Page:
To access the drive bays, one needs to remove the top cover by removing two thumb screws in the back and removed the bezel by unlocking it on the sides. Once those off, users can insert the drives straight into the server. The server comes with drive screws that can be added to the side of LFF HDDs and act as rails that allow them to be slid into place.

Flipping around to the rear, we can see that the fan takes up roughly a third of the back. The upper left has the security option like a padlock eye and Kensington security slot. On the bottom left there are four USB 3.2 Gen1 Type-A ports, a Displayport 1.0, and a VGA port. Near the center, bottom are four NIC ports. The power is in the bottom left, being a single input only. We have seen past microservers offer two DC-inputs for redundant power, although that is not an option on this ProLiant . Above the power is a PCIe Gen3 (PCIe x 16) expansion slot. And above the expansion slot is the iLO Enablement Kit slot.

HPE ProLiant MicroServer Gen10 Plus Rear

The motherboard tray can be removed by removing two screws giving one access to the inside including the CPU, DRAM, PCIe card slot and iLO card. Its a tiny bit of cool engineering HPE included that most other brands would skip over.

HPE ProLiant MicroServer Gen10 Plus Open

With the single fan, some questions came up on how well the system maintained airflow and cooling under load. During our Sysbench test with the CPU nearly maxed and a heavy storage I/O load, we captured a screenshot through iLO showing the system thermal layout.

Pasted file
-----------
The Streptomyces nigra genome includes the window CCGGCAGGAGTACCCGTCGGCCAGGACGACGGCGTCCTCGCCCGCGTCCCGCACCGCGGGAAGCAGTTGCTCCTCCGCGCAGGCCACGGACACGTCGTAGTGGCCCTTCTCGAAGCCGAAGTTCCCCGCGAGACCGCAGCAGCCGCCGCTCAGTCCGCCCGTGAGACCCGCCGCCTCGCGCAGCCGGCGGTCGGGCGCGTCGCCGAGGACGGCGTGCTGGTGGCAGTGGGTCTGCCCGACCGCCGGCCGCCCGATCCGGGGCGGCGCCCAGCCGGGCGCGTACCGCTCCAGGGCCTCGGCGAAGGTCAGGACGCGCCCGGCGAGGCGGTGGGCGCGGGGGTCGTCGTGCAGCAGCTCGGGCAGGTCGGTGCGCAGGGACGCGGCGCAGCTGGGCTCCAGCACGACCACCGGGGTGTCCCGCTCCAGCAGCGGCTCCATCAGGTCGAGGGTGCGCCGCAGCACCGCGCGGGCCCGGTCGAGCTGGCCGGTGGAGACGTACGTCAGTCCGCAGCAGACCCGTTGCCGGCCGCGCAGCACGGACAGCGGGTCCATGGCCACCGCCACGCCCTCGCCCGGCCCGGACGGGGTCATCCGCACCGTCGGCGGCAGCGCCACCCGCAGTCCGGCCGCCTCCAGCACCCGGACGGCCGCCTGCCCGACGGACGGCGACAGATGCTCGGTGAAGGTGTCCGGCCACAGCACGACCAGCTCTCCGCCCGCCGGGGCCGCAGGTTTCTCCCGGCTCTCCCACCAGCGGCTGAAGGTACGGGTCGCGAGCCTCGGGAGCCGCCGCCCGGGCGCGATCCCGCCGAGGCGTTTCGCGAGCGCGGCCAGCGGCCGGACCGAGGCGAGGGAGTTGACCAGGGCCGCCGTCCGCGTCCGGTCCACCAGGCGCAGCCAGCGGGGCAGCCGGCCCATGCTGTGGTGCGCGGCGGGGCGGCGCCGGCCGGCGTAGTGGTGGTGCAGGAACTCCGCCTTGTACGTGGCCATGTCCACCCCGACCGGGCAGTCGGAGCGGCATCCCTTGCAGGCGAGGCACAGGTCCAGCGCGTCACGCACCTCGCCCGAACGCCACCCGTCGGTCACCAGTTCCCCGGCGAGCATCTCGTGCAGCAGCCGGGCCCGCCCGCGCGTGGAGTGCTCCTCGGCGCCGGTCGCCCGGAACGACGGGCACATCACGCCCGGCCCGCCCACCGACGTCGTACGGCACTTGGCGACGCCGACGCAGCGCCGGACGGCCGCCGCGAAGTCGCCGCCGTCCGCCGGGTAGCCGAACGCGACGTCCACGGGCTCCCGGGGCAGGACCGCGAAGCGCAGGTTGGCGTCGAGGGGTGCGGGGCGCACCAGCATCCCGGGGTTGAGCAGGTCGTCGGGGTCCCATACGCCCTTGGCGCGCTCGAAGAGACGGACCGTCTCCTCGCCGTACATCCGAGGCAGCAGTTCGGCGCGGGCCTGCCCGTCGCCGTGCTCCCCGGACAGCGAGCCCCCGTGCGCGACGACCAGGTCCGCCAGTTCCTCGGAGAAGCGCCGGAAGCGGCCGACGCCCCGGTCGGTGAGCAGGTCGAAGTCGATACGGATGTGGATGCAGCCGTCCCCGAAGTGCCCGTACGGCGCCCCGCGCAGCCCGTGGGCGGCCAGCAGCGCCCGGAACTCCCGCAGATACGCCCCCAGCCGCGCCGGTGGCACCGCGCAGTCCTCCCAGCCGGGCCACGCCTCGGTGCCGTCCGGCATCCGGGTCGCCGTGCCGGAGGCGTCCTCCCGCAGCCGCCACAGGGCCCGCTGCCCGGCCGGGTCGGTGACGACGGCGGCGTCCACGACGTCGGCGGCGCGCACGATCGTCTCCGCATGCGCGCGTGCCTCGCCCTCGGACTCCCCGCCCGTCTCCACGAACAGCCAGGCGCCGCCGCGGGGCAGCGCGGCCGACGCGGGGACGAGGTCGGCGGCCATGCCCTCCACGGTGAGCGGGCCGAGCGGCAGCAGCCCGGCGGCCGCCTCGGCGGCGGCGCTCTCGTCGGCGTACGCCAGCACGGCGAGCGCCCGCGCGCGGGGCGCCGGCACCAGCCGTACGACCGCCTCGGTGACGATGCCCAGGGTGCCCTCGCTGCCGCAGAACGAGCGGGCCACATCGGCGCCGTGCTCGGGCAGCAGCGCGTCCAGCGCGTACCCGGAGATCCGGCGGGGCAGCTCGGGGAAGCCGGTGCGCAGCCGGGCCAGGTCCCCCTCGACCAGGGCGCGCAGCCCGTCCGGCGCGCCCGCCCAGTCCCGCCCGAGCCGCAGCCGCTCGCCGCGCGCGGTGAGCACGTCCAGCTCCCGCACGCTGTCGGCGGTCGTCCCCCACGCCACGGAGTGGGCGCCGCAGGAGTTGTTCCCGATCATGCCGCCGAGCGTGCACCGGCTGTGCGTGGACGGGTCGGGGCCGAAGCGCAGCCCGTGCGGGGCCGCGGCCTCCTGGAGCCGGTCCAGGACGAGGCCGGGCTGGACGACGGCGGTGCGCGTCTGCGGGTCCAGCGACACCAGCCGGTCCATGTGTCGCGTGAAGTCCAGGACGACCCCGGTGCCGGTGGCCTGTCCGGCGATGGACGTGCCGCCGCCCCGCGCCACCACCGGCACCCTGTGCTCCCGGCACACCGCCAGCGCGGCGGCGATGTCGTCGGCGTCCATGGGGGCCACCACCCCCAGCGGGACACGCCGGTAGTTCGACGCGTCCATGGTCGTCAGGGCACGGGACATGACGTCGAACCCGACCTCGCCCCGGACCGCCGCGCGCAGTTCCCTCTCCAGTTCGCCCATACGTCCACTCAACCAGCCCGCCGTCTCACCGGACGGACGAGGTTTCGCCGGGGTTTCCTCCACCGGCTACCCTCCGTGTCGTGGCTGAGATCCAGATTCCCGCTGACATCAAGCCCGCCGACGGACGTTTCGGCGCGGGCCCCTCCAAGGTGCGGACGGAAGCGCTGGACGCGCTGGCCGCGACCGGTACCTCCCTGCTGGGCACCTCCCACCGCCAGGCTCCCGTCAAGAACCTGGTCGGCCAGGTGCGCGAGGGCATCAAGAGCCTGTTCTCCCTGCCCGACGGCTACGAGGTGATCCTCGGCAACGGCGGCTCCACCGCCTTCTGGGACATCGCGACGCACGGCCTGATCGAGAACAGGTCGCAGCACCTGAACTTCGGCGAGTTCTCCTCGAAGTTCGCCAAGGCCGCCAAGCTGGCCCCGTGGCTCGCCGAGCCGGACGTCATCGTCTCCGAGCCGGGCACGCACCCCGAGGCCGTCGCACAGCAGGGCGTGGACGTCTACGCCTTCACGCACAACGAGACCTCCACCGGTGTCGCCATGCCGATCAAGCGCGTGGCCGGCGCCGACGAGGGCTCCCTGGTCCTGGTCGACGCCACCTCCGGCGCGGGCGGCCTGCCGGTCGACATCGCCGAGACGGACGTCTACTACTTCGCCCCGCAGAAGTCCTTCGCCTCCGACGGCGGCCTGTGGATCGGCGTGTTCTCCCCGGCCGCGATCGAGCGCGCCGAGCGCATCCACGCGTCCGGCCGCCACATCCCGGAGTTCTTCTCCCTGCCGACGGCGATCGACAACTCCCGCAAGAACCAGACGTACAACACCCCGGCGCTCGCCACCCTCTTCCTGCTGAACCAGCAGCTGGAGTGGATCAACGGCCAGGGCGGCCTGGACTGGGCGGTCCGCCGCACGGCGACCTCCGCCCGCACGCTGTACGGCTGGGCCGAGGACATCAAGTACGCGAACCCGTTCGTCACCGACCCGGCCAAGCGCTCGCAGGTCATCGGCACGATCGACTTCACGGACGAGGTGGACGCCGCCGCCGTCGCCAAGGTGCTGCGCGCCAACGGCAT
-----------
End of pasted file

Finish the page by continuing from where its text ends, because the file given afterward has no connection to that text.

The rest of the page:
At the time with thermal profile was captured, the system fan was dynamically set to just 18%. With our system having flash inside and no hard drives, we really only heard a mild whirring from the server. Noise might rank slightly above a traditional desktop, but it was a softer fan noise than say a notebook running under full load that had a small fan cranking up in speed.

Performance

For performance testing we opted to configure our HPE ProLiant MicroServer Gen 10 Plus with four Hynix SE4011 SATA SSDs. This flash configuration allowed us to better stress the platform with our application workloads as well as show peak storage performance through the storage controller using our vdbench workloads.

Here’s a video of us installing the drives and Mellanox card, along with setting up the server in ESXi.

We also have a detailed view of the configuration within VMware.

CPU 1 x Xeon E-2224
RAM 2 x 16GB of 2666Mz
Storage
  • 4 x Hynix SE4011 SATA 1.92TB
    • Baremetal vdbench Tests: 4 SSDs
    • SQL and Sysbench Application Tests: 1 SSD
Operating System
  • VMware ESXi 6.7u3: SQL Server and MySQL Tests
  • CentOS-7-x86_64-Minimal-1908: vdbench Tests